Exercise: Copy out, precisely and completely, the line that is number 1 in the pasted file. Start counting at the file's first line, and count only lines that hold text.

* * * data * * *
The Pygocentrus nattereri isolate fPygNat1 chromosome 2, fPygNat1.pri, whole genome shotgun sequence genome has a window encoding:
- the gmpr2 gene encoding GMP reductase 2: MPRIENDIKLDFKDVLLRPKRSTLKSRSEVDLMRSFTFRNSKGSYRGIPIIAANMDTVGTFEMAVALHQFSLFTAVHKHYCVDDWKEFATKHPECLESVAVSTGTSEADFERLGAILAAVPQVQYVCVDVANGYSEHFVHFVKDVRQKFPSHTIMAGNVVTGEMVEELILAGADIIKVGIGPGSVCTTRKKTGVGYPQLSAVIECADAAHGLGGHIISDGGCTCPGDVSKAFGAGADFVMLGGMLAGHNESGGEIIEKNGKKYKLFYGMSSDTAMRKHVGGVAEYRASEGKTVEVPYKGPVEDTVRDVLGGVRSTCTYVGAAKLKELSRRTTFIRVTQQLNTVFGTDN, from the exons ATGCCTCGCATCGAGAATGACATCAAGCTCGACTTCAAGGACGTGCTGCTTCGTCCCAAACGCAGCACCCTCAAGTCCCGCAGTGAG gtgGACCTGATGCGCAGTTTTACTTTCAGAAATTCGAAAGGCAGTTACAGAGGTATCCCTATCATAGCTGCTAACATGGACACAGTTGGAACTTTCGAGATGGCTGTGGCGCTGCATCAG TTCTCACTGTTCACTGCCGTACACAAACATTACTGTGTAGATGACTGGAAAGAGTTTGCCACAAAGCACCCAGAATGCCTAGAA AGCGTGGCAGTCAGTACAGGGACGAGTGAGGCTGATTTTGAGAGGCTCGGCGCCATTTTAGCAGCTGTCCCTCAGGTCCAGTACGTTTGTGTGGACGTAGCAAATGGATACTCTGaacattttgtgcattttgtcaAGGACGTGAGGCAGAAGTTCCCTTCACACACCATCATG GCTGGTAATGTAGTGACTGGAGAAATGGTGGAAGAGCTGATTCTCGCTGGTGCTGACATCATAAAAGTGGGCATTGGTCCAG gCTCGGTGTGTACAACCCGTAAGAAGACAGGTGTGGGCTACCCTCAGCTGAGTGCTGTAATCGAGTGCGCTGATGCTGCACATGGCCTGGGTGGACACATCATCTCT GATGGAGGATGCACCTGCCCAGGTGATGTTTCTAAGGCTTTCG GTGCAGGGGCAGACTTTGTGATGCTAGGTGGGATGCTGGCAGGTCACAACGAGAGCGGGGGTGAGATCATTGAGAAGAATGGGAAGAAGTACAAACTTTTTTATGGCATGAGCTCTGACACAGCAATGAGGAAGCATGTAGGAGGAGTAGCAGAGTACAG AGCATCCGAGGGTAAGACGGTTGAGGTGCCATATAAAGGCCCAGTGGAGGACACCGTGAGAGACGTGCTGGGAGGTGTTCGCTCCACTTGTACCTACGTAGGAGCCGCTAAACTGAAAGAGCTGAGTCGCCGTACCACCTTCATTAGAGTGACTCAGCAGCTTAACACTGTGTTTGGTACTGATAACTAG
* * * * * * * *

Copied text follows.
The Pygocentrus nattereri isolate fPygNat1 chromosome 2, fPygNat1.pri, whole genome shotgun sequence genome has a window encoding: